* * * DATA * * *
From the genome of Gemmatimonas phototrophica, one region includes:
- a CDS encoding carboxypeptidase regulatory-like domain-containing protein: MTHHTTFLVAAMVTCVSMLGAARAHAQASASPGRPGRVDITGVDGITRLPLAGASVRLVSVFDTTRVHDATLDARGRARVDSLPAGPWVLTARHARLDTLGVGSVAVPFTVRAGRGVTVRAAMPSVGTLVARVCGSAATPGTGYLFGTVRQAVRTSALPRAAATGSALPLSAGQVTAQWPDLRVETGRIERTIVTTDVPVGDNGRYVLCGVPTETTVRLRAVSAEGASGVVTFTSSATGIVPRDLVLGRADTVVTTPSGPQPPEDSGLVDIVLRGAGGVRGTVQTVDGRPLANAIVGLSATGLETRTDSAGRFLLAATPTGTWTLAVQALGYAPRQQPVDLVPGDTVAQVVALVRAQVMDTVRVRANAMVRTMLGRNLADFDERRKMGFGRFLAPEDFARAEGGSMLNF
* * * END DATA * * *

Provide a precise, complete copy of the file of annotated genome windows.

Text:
From the genome of Gemmatimonas phototrophica, one region includes:
- a CDS encoding carboxypeptidase regulatory-like domain-containing protein: MTHHTTFLVAAMVTCVSMLGAARAHAQASASPGRPGRVDITGVDGITRLPLAGASVRLVSVFDTTRVHDATLDARGRARVDSLPAGPWVLTARHARLDTLGVGSVAVPFTVRAGRGVTVRAAMPSVGTLVARVCGSAATPGTGYLFGTVRQAVRTSALPRAAATGSALPLSAGQVTAQWPDLRVETGRIERTIVTTDVPVGDNGRYVLCGVPTETTVRLRAVSAEGASGVVTFTSSATGIVPRDLVLGRADTVVTTPSGPQPPEDSGLVDIVLRGAGGVRGTVQTVDGRPLANAIVGLSATGLETRTDSAGRFLLAATPTGTWTLAVQALGYAPRQQPVDLVPGDTVAQVVALVRAQVMDTVRVRANAMVRTMLGRNLADFDERRKMGFGRFLAPEDFARAEGGSMLNF